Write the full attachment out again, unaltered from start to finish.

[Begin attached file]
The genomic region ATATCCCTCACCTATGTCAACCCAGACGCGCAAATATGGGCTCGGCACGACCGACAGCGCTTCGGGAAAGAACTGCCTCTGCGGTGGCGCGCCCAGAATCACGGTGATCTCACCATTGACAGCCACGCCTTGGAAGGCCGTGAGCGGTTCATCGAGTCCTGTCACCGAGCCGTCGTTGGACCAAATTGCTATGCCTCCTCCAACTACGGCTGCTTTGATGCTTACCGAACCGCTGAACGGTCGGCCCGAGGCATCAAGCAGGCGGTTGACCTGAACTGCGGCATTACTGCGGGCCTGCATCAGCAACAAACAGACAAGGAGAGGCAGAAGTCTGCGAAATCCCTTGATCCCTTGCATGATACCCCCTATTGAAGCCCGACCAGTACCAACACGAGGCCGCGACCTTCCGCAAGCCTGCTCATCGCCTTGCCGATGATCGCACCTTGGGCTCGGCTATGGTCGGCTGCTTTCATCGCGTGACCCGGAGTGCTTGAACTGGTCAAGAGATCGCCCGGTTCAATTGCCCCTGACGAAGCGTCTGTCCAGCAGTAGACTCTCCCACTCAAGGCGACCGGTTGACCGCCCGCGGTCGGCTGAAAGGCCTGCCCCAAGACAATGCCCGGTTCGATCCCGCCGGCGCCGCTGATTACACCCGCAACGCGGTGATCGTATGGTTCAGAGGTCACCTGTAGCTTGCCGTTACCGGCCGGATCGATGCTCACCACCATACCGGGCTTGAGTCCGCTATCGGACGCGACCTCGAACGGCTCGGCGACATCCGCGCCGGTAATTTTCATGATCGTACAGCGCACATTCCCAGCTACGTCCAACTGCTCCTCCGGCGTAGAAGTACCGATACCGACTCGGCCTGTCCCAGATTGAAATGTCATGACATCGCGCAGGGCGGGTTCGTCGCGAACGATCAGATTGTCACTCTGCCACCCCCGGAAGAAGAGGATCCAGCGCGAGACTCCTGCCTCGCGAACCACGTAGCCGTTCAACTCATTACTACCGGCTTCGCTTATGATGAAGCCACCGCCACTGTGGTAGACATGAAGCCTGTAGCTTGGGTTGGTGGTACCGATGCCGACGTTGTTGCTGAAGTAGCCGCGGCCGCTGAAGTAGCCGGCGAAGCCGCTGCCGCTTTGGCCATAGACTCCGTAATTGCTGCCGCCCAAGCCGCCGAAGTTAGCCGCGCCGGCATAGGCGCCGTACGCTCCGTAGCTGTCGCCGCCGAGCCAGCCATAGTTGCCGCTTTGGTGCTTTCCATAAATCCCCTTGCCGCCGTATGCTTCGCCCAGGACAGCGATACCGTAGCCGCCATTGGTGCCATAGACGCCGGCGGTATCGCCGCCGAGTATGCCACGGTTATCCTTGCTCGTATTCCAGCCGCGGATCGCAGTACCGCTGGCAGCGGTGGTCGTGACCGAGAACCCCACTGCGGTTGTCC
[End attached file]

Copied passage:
The genomic region ATATCCCTCACCTATGTCAACCCAGACGCGCAAATATGGGCTCGGCACGACCGACAGCGCTTCGGGAAAGAACTGCCTCTGCGGTGGCGCGCCCAGAATCACGGTGATCTCACCATTGACAGCCACGCCTTGGAAGGCCGTGAGCGGTTCATCGAGTCCTGTCACCGAGCCGTCGTTGGACCAAATTGCTATGCCTCCTCCAACTACGGCTGCTTTGATGCTTACCGAACCGCTGAACGGTCGGCCCGAGGCATCAAGCAGGCGGTTGACCTGAACTGCGGCATTACTGCGGGCCTGCATCAGCAACAAACAGACAAGGAGAGGCAGAAGTCTGCGAAATCCCTTGATCCCTTGCATGATACCCCCTATTGAAGCCCGACCAGTACCAACACGAGGCCGCGACCTTCCGCAAGCCTGCTCATCGCCTTGCCGATGATCGCACCTTGGGCTCGGCTATGGTCGGCTGCTTTCATCGCGTGACCCGGAGTGCTTGAACTGGTCAAGAGATCGCCCGGTTCAATTGCCCCTGACGAAGCGTCTGTCCAGCAGTAGACTCTCCCACTCAAGGCGACCGGTTGACCGCCCGCGGTCGGCTGAAAGGCCTGCCCCAAGACAATGCCCGGTTCGATCCCGCCGGCGCCGCTGATTACACCCGCAACGCGGTGATCGTATGGTTCAGAGGTCACCTGTAGCTTGCCGTTACCGGCCGGATCGATGCTCACCACCATACCGGGCTTGAGTCCGCTATCGGACGCGACCTCGAACGGCTCGGCGACATCCGCGCCGGTAATTTTCATGATCGTACAGCGCACATTCCCAGCTACGTCCAACTGCTCCTCCGGCGTAGAAGTACCGATACCGACTCGGCCTGTCCCAGATTGAAATGTCATGACATCGCGCAGGGCGGGTTCGTCGCGAACGATCAGATTGTCACTCTGCCACCCCCGGAAGAAGAGGATCCAGCGCGAGACTCCTGCCTCGCGAACCACGTAGCCGTTCAACTCATTACTACCGGCTTCGCTTATGATGAAGCCACCGCCACTGTGGTAGACATGAAGCCTGTAGCTTGGGTTGGTGGTACCGATGCCGACGTTGTTGCTGAAGTAGCCGCGGCCGCTGAAGTAGCCGGCGAAGCCGCTGCCGCTTTGGCCATAGACTCCGTAATTGCTGCCGCCCAAGCCGCCGAAGTTAGCCGCGCCGGCATAGGCGCCGTACGCTCCGTAGCTGTCGCCGCCGAGCCAGCCATAGTTGCCGCTTTGGTGCTTTCCATAAATCCCCTTGCCGCCGTATGCTTCGCCCAGGACAGCGATACCGTAGCCGCCATTGGTGCCATAGACGCCGGCGGTATCGCCGCCGAGTATGCCACGGTTATCCTTGCTCGTATTCCAGCCGCGGATCGCAGTACCGCTGGCAGCGGTGGTCGTGACCGAGAACCCCACTGCGGTTGTCC